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While acute inflammation in response to infection or tissue injury represents a physiological reaction with purpose to restore homeostasis, this process can at occasions develop into chronic and damaging conditions. In addition to persistent infections this also happens in conditions such as asthma and allergies, autoimmune diseases and in the more rare conditions of autoinflammation. The main theme of the lab is to understand the regulation of chronic inflammation and fibrosis with a focus on these processes associated with autoimmune disorders. By applying a multifaceted approach including cell and molecular analyses together with in vivo modeling and state-of-the-art intravital imaging we aim to elucidate the earliest events in the development of autoimmune insulitis and the therapeutic potential of manipulating these cellular and molecular events. Particular efforts are on developing and applying the anterior eye chamber transplantation technology to study cell migration and dynamics of key cellular subsets in inflammation.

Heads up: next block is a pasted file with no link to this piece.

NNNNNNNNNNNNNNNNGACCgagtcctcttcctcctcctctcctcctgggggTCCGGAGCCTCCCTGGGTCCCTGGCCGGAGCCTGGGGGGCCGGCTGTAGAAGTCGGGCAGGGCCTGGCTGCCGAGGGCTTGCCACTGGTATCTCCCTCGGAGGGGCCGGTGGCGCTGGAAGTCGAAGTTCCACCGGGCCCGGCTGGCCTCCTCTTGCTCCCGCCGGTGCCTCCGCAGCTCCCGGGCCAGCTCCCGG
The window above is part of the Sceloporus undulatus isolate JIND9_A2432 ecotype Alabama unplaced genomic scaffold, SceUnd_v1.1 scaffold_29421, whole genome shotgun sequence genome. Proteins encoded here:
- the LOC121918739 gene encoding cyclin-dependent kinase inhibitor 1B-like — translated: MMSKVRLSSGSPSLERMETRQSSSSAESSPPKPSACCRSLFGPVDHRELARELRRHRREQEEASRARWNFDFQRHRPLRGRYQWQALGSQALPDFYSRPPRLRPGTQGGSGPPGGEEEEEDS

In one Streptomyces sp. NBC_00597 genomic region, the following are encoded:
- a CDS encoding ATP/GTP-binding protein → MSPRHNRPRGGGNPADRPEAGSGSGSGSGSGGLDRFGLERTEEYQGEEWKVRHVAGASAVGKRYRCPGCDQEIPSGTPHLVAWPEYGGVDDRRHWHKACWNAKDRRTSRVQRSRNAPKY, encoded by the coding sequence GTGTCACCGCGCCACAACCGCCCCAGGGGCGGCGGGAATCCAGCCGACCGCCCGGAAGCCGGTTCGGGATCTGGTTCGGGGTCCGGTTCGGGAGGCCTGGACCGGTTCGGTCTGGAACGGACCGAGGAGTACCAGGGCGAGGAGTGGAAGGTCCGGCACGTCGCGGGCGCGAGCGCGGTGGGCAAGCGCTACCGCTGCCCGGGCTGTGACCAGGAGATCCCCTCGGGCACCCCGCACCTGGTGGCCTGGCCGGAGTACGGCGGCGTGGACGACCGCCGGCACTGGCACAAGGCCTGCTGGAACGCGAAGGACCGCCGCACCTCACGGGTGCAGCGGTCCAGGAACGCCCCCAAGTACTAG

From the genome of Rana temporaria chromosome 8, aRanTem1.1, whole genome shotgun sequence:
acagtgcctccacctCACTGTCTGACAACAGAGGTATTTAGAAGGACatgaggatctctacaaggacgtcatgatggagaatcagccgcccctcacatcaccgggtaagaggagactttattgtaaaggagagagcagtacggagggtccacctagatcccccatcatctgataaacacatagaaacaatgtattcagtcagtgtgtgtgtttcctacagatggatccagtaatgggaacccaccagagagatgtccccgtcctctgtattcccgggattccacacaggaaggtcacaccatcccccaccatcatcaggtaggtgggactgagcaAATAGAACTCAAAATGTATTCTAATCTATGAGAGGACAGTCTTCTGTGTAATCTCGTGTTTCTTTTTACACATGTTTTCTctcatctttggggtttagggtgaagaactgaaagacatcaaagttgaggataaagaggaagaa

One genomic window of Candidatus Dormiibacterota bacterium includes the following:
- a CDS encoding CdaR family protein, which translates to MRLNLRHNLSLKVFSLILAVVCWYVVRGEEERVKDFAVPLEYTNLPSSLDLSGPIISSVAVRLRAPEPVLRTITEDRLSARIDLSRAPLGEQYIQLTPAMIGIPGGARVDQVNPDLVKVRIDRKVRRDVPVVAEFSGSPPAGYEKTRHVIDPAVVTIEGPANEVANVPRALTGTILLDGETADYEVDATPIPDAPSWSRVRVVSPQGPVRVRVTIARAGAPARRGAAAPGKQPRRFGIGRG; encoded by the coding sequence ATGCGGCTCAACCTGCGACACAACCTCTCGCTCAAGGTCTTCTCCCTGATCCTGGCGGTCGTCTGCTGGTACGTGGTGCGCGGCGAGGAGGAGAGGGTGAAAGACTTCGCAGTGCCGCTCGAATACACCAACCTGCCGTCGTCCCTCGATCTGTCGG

A second focus of the group is on the mechanisms controlling the transition of chronic inflammatory conditions into fibrosis. This includes exploiting a recently established animal model for generalized inflammation and fibrosis. In this way we aim at dissecting the underlying pathogenic mechanisms and to define potential targets of intervention. Together, these studies will provide insight into and technology for scoring effects on, the progression of inflammatory conditions and fibrosis associated with disease conditions such as e.g. autoimmune diabetes, multiple sclerosis, scleroderma and systemic lupus erythematosis.